Saturday, 12 June 2010

All About Bertie - Part I

Here is another of the wonderful shows we watched one evening on BBC’s iPlayer. I love history, so that’s always the first category I search. This programme was about the eldest son of Queen Victoria and Prince Albert, who became Edward VII. No doubt most adults in the Western world have encountered some story about the exploits of Albert Edward, Prince of Wales – AKA Bertie. I certainly had, but I was ready to hear more!


Victoria and Albert were very strict parents and as heir to the throne Bertie had to be ‘trained’. This training involved keeping him busy with a schedule of improving activities that lasted from early morning through to the evening. When he got older he rebelled hard. Sadly, his parents openly referred to him as stupid and stubborn, undisciplined and foolish. 

As a young man, Bertie was sent off to military school where some of his fellow students sneaked a girl into Bertie’s room and he discovered sex. His father learned about this and, being a rigid, straight-laced type, Albert was extremely shocked by Bertie’s behaviour. It was almost immediately after this event that Albert contracted and died typhoid. Typhoid is a form of salmonella food poisoning and is no way related to emotional upset. Nevertheless, Victoria blamed Bertie for Albert’s death – when she wasn’t blaming Albert for being weak and ‘giving up’. She hardly spoke to him for the rest of her life.

Bertie was denied any serious involvement in state affairs and so made pleasure his business, scheduling social events to keep himself very busy. He spent a lot of time in Paris, and was particularly well known in the brothels and bars. Victoria married him off to Alexandra, a Danish princess. 


Alexandra adored Bertie, and though he loved her, he was by then addicted to pleasure – which meant other women and lots of them. 

 Lily Langtry had his attention for a while 

but his true love was Daisy Greville, Countess of Warwick (who inspired the song, Daisy, Daisy)


 According to the programme, his infatuation with Daisy was so great that his wife, Alexandra, for a while left the court and spent time with her family in Denmark.   She did return, however and oddly enough, Bertie and Alex were considered to have had a 'happy' marriage.

Although it was not unusual for women to have affairs with a man higher up the social scale, with the knowledge of their husband, because it could improve the scoial standing of the husband, Berties involvement with women did occasionally put him at risk of being named in divorce suits.  Like Daisy, not all women only had affairs with Bertie and it all got a bit confused at times.  One of his lady friends, Harriett Sarah Moncrieffe, got herself in real trouble, became pregnant by a man other than her husband and then confessed all.  Bad move.  Her husband divorced her and the family was so horrified at the embarrassment that they decided she must be mad. I find it incredibly chilling to consider her punishment for getting pregnant: they sent her to an insane asylum for the rest of her life! She died 36 years later. Her husband took a second wife a couple of years after obtaining his divorce; he was 42, his new wife was 16.  Charming.  I’m told that this fate was not unusual, for unwed mothers or adulterous wives to be declared ‘morally insane’.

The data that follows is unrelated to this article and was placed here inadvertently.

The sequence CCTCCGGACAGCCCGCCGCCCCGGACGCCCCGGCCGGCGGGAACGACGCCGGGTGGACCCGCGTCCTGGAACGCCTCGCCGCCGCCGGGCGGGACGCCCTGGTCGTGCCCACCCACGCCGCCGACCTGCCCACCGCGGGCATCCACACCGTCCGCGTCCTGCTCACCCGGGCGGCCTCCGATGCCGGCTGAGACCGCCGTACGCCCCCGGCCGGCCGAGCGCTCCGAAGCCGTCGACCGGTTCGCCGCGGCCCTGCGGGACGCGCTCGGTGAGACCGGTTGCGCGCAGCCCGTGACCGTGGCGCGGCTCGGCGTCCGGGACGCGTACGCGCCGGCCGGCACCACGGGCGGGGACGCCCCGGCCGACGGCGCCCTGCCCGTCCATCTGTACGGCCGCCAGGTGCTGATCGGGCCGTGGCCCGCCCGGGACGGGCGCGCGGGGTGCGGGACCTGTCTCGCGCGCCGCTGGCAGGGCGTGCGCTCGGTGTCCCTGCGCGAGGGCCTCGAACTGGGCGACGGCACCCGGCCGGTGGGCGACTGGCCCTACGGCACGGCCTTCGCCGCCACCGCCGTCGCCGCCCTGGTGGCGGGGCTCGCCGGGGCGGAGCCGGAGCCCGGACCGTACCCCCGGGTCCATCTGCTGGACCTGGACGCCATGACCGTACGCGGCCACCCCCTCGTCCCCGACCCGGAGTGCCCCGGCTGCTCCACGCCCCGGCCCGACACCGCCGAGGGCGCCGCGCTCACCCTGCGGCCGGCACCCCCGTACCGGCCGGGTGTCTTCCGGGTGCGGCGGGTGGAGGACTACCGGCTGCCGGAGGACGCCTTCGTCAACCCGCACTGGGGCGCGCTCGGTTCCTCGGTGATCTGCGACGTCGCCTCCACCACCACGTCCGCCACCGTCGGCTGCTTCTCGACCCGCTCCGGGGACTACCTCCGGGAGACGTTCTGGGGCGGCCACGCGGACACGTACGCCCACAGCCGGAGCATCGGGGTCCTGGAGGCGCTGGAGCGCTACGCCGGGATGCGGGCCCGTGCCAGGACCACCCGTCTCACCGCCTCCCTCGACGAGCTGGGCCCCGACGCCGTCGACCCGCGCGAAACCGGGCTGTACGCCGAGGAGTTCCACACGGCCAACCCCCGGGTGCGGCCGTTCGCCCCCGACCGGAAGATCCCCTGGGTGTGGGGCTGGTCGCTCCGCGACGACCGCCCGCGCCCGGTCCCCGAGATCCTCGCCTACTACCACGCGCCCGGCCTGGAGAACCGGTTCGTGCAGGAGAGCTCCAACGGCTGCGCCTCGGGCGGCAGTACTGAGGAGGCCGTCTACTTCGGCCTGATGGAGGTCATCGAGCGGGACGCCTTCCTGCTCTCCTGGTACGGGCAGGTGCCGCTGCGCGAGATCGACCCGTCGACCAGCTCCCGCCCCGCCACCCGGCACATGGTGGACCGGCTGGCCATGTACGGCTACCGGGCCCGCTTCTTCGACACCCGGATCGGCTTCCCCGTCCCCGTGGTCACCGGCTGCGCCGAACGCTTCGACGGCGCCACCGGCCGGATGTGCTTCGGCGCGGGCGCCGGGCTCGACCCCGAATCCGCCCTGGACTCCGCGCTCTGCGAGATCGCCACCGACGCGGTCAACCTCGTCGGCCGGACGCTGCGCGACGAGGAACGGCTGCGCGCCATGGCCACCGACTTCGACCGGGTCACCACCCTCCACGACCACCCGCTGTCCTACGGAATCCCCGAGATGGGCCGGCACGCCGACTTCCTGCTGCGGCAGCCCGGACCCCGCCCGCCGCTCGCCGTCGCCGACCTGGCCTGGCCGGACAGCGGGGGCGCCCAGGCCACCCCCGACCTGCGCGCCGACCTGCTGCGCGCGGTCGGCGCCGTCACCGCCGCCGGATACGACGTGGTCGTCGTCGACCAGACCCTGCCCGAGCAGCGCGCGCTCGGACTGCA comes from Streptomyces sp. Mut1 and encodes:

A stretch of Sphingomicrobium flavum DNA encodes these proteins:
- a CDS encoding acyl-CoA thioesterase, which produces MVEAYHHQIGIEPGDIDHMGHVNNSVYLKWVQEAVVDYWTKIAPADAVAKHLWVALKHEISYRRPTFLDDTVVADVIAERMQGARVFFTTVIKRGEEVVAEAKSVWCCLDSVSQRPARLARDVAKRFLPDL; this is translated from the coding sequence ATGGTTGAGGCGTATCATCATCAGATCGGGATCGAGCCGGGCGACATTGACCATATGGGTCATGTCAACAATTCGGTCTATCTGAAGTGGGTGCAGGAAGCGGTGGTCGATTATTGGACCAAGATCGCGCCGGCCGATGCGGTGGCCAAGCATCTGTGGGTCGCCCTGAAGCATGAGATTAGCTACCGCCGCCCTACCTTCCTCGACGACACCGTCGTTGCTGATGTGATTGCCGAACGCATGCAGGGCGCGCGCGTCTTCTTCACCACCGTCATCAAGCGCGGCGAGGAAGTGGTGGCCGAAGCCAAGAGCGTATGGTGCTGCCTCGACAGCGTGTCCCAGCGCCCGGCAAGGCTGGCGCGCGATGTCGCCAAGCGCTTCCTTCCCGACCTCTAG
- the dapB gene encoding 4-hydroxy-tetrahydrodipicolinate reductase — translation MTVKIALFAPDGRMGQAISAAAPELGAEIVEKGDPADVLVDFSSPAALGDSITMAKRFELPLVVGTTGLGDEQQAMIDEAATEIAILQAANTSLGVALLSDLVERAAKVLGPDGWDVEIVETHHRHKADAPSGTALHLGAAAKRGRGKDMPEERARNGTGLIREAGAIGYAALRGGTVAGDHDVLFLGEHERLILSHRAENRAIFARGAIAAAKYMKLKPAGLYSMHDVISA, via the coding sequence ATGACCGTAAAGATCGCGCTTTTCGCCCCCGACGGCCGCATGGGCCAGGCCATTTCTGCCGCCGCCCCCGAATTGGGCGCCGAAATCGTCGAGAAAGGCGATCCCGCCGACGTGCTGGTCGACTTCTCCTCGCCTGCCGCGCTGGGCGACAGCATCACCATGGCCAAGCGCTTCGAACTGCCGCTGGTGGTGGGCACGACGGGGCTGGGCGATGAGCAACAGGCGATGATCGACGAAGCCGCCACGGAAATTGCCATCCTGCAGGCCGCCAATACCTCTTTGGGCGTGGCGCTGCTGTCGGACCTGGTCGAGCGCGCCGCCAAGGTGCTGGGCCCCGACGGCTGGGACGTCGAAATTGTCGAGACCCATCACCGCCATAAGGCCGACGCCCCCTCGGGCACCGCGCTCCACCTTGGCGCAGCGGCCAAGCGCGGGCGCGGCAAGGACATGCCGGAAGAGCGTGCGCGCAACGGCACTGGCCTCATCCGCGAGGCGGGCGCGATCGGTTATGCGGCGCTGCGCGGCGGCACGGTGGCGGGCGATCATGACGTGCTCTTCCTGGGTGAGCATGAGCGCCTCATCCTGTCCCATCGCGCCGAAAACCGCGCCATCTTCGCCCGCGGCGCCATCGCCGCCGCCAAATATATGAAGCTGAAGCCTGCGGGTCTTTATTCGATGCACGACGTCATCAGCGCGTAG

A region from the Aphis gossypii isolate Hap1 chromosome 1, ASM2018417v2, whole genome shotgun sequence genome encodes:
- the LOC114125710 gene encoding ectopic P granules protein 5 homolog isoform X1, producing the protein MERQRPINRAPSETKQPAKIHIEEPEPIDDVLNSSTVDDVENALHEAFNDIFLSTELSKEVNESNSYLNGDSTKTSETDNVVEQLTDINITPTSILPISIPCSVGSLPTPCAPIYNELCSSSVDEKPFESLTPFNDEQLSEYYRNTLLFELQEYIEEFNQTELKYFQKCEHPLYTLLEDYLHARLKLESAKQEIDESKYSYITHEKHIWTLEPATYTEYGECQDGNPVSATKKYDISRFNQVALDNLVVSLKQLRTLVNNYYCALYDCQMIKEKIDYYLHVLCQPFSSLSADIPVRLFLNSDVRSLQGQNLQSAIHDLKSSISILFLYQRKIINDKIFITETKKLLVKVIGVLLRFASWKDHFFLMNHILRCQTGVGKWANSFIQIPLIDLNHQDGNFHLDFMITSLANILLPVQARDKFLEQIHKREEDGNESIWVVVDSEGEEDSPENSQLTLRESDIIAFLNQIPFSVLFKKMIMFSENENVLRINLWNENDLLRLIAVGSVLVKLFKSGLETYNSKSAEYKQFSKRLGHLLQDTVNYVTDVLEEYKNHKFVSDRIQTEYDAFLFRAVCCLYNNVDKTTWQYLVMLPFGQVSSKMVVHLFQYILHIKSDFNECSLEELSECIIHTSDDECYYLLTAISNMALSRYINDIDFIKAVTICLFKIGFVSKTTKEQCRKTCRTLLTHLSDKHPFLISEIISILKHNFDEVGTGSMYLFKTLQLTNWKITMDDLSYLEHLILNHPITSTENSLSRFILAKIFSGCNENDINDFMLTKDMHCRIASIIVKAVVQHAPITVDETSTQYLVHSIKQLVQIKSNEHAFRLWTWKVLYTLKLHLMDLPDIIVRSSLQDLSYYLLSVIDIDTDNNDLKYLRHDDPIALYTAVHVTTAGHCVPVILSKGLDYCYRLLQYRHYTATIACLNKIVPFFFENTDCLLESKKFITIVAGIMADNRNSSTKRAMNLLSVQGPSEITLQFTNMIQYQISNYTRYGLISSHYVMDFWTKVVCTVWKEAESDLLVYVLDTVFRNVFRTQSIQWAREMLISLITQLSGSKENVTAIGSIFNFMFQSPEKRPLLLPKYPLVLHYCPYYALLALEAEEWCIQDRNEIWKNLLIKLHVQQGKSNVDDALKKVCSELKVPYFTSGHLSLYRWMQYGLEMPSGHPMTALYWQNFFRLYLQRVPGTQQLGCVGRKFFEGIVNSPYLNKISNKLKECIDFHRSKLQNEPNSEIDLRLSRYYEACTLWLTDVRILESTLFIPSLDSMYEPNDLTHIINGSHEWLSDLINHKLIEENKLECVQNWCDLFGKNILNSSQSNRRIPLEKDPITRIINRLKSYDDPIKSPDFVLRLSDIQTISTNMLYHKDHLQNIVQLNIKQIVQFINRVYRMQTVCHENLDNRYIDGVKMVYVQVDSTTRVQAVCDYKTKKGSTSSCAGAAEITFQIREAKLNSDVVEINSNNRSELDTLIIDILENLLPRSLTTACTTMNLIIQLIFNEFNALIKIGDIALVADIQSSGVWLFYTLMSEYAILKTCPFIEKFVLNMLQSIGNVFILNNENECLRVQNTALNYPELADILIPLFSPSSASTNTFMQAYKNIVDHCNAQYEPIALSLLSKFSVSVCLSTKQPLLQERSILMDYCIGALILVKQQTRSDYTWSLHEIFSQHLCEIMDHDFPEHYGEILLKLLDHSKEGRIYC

Soon after Alexandra returned to Britain, along came Mrs. Keppel


who seems to have pretty much been given the role of a second wife and Alexandra appears to have become resigned to the situation. Mrs. Keppel’s great-granddaughter, Camilla, of course did rather better for herself, actually marrying the present Prince of Wales, albeit as a second wife and after a great deal of drama and tragedy.

When Queen Victoria finally fell off her perch after a 63  year reign, Bertie finally got the job he’d been waiting for.  In fact, his was the longest ever term as heir-apparent. When you think about it, it is rather odd being in the position of tapping your foot impatiently for your parent to die so you can take their job; then to have your child do the same with you. Not very nice, is it? Any how, it was noted at the coronation that he had all his women gathered together in one place, together to watch him being crowned. 

Even before the coronation, however, he began to assert his authority. For example, when the ship brought Victoria back from Isle of Wight where she died, the captain had the ship’s flag at half mast. When Bertie asked why, the captain replied, “Because the Queen is dead”. Bertie had the flag raised back up, “Because the King lives!”  

I say, well done, him!

to be continued…

2 comments:

James said...

Extremely fascinating ! I did not know that the current Mrs Prince of Wales was the great granddaughter of one of Prince Ailbert's girls. Thank you for a great post.

Struggler said...

Much more interesting than the history they made us wade through at school!
All rather sad, by modern standards, but you're right, hanging around waiting for a parent to die before you can start 'work' isn't much fun, regardless of the offspring's disposition.